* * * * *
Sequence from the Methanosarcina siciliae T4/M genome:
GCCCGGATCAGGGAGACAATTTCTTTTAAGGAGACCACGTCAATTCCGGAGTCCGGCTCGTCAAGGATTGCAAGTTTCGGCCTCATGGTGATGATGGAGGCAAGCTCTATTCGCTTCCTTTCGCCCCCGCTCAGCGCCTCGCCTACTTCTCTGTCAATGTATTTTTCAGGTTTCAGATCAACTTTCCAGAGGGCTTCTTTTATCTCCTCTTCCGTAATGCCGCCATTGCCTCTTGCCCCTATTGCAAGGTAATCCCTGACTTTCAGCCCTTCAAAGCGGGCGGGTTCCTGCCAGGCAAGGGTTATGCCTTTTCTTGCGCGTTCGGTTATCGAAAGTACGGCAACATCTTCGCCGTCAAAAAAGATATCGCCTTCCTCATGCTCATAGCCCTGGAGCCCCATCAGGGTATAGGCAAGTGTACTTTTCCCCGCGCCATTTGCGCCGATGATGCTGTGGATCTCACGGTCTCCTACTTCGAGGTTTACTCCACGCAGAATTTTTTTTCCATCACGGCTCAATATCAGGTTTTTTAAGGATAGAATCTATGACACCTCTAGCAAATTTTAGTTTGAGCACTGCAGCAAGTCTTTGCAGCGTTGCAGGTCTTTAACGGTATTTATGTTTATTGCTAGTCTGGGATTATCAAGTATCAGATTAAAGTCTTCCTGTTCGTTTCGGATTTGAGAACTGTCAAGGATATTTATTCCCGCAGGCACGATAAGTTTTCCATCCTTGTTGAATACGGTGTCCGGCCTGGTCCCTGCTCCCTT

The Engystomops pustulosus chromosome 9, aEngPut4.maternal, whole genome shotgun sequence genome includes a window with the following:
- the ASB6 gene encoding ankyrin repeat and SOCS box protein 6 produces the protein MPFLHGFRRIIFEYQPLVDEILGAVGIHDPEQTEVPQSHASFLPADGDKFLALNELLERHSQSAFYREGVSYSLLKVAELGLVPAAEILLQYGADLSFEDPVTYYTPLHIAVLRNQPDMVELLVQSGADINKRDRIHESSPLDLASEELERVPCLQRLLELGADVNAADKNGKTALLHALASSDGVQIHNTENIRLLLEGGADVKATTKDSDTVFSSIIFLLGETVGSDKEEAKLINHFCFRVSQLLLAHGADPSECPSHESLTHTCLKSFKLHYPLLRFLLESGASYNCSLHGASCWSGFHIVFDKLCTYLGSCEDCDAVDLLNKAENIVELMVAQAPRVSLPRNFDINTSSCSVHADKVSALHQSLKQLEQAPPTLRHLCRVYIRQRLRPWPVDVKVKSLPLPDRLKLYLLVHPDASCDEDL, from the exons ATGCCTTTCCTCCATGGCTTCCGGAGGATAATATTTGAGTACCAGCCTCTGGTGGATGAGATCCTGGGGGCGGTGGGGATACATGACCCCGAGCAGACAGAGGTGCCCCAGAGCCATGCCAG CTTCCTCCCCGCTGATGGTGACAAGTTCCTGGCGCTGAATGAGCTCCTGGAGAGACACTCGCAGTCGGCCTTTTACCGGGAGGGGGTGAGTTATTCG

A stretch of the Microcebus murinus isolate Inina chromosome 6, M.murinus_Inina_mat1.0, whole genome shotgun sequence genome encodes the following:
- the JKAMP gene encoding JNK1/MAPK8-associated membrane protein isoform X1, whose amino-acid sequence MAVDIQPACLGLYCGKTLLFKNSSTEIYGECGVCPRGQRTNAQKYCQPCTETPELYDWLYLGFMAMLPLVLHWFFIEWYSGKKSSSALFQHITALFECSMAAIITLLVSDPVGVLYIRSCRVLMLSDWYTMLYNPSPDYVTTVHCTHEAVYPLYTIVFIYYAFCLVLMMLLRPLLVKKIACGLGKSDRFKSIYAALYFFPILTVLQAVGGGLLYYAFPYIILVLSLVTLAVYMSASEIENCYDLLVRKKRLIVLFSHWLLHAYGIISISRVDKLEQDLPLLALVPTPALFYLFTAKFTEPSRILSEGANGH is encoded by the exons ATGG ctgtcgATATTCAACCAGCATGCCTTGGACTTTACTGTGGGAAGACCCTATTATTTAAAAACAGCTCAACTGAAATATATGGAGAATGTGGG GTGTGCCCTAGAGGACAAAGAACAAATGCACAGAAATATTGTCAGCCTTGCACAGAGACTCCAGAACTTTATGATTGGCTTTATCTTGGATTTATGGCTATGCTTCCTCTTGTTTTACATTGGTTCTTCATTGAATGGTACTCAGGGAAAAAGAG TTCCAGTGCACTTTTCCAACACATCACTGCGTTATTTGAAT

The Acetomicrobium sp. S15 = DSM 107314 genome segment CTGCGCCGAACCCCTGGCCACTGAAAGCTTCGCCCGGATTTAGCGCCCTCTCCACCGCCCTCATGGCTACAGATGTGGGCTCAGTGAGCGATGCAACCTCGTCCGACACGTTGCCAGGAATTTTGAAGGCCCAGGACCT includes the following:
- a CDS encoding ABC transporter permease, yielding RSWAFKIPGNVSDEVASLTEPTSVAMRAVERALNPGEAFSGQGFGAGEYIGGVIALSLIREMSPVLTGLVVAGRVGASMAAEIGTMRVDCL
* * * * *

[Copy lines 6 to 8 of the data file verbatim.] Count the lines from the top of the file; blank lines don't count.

- the JKAMP gene encoding JNK1/MAPK8-associated membrane protein isoform X1, whose amino-acid sequence MAVDIQPACLGLYCGKTLLFKNSSTEIYGECGVCPRGQRTNAQKYCQPCTETPELYDWLYLGFMAMLPLVLHWFFIEWYSGKKSSSALFQHITALFECSMAAIITLLVSDPVGVLYIRSCRVLMLSDWYTMLYNPSPDYVTTVHCTHEAVYPLYTIVFIYYAFCLVLMMLLRPLLVKKIACGLGKSDRFKSIYAALYFFPILTVLQAVGGGLLYYAFPYIILVLSLVTLAVYMSASEIENCYDLLVRKKRLIVLFSHWLLHAYGIISISRVDKLEQDLPLLALVPTPALFYLFTAKFTEPSRILSEGANGH is encoded by the exons ATGG ctgtcgATATTCAACCAGCATGCCTTGGACTTTACTGTGGGAAGACCCTATTATTTAAAAACAGCTCAACTGAAATATATGGAGAATGTGGG GTGTGCCCTAGAGGACAAAGAACAAATGCACAGAAATATTGTCAGCCTTGCACAGAGACTCCAGAACTTTATGATTGGCTTTATCTTGGATTTATGGCTATGCTTCCTCTTGTTTTACATTGGTTCTTCATTGAATGGTACTCAGGGAAAAAGAG TTCCAGTGCACTTTTCCAACACATCACTGCGTTATTTGAAT

The Acetomicrobium sp. S15 = DSM 107314 genome segment CTGCGCCGAACCCCTGGCCACTGAAAGCTTCGCCCGGATTTAGCGCCCTCTCCACCGCCCTCATGGCTACAGATGTGGGCTCAGTGAGCGATGCAACCTCGTCCGACACGTTGCCAGGAATTTTGAAGGCCCAGGACCT includes the following:
- a CDS encoding ABC transporter permease, yielding RSWAFKIPGNVSDEVASLTEPTSVAMRAVERALNPGEAFSGQGFGAGEYIGGVIALSLIREMSPVLTGLVVAGRVGASMAAEIGTMRVDCL